Boeing Stock Sinks On Re-certification Delays Dragging Down Airline ETFs

After repeated delays in the validation of the problematic 737 Max aircraft, Boeing is once again prolonging the time frame for when it anticipates the planes will be re-certified for flight as the coronavirus pandemic stymies progress.

Boeing stock slipped over $8 today, or more than 6% on the news.

Sources familiar with the latest expectations for repairs say the plane isn’t likely to get Federal Aviation Administration to resume flights until August or beyond, a small, but a key shift from Boeing’s earlier plan to have the plagued plane cleared by the Federal Aviation Administration by early summer.

The coronavirus has been taking a toll on the companies finances as well recently, as last month the CEO mentioned the economic impact in a letter to employees.

“On top of the work of safely returning the 737 MAX to service and the financial impact of the pause in MAX production, we’re now facing a global economic disruption generated by the COVID-19 coronavirus,” Boeing’s CEO Dave Calhoun and CFO Greg Smith wrote in a note to employees in March.

The aerospace giant has yet to finish two software updates and overcome a number of other obstacles, including a re-certification flight before the Max can be authorized to begin commercial service once again. While Boeing has completed much of the process to get the plane flying again, the company says the coronavirus is hampering the work required to repair the Max.

“The Covid-19 crisis is complicating the process, but we’re making good progress and focused on managing scheduling risks as they arise. All of course, subject to ongoing regulator oversight,” a Boeing spokesperson told CNBC.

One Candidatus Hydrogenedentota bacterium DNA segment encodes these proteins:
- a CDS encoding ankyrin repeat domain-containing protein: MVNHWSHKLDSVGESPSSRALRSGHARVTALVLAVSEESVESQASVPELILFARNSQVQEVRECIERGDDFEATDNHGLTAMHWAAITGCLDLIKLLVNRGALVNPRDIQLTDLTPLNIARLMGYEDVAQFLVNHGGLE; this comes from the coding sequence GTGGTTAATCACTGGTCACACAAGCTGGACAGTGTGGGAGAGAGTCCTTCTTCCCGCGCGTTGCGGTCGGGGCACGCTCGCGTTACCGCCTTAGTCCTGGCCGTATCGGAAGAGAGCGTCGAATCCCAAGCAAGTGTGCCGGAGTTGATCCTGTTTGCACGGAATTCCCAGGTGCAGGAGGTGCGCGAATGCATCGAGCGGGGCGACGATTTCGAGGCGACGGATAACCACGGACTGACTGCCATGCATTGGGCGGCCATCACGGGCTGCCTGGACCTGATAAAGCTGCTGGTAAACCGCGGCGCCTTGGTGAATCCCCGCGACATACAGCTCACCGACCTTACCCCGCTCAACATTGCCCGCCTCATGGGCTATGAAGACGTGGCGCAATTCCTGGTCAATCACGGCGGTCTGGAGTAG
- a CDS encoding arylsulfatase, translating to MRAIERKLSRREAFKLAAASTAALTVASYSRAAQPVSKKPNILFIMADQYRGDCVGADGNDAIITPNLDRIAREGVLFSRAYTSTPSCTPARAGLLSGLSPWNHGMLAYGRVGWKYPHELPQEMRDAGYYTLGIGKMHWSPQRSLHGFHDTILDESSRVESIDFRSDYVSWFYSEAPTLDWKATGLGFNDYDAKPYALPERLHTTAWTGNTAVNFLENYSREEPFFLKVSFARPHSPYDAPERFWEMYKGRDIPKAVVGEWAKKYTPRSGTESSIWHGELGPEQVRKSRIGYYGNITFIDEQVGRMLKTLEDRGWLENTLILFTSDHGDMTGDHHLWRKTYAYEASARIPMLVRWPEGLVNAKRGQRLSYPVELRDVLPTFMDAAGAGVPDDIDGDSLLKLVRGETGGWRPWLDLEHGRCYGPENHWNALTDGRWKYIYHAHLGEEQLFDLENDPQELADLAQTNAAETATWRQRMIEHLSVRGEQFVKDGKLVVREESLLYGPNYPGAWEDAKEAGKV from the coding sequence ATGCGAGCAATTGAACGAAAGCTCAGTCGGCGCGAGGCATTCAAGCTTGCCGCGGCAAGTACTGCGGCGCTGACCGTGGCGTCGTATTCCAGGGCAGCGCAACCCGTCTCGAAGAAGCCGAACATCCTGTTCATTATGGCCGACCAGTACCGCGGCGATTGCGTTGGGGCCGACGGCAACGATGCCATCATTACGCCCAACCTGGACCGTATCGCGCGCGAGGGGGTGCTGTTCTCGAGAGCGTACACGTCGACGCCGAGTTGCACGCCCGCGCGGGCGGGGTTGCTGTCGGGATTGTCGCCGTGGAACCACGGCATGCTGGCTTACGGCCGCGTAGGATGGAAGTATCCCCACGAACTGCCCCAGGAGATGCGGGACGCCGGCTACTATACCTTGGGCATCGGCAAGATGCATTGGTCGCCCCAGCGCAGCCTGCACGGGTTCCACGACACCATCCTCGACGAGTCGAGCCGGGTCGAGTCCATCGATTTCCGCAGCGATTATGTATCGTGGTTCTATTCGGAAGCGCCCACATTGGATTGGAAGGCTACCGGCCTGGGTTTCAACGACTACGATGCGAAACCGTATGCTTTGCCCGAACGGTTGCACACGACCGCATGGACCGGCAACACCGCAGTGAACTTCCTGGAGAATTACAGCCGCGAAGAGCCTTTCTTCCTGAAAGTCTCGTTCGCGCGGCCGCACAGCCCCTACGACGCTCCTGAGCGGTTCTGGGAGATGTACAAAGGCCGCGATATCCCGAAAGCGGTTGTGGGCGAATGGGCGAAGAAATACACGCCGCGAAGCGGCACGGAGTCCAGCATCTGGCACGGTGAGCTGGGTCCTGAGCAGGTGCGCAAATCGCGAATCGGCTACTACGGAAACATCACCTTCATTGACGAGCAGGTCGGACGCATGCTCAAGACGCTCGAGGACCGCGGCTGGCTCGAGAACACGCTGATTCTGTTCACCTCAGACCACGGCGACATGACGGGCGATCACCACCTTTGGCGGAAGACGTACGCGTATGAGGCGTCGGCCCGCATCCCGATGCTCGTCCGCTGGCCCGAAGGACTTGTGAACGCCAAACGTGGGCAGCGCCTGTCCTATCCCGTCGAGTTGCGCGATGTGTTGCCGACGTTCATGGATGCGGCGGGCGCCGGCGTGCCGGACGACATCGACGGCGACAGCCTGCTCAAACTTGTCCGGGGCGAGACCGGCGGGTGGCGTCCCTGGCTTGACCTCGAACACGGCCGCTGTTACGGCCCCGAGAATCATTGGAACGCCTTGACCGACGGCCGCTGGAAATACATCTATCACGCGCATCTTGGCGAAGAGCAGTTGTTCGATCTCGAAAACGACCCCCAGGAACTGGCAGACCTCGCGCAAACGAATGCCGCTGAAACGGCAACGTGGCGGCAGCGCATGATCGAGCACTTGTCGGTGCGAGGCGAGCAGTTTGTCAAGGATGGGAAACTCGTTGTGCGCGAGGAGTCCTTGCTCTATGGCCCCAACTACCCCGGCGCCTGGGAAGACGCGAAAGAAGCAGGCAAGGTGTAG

Boeing (BA) further jarred investors with reports that it is also anticipated to pull back on 787 Dreamliner production again when it reports first-quarter earnings next week.

Meanwhile, the $4.2 billion Boeing-Embraer deal reportedly encountered an implementation issue in the manner in which their joint-venture is set up, sources told Reuters. The two sides have a deadline of 11 p.m. ET to reach an agreement. The European Union’s regulator also stated that said it will not have completed a necessary anti-trust investigation until August.

Boeing is scheduled to hold its annual shareholder meeting Monday and report earnings on Wednesday.

The iShares U.S. Aerospace & Defense ETF (ITA), which has more than 11.57% of the plane manufacturer in its holdings, slipped 0.6% amid the news, while the Invesco Aerospace & Defense ETF (PPA), which has a 6% allocation of Boeing remained relatively stable.

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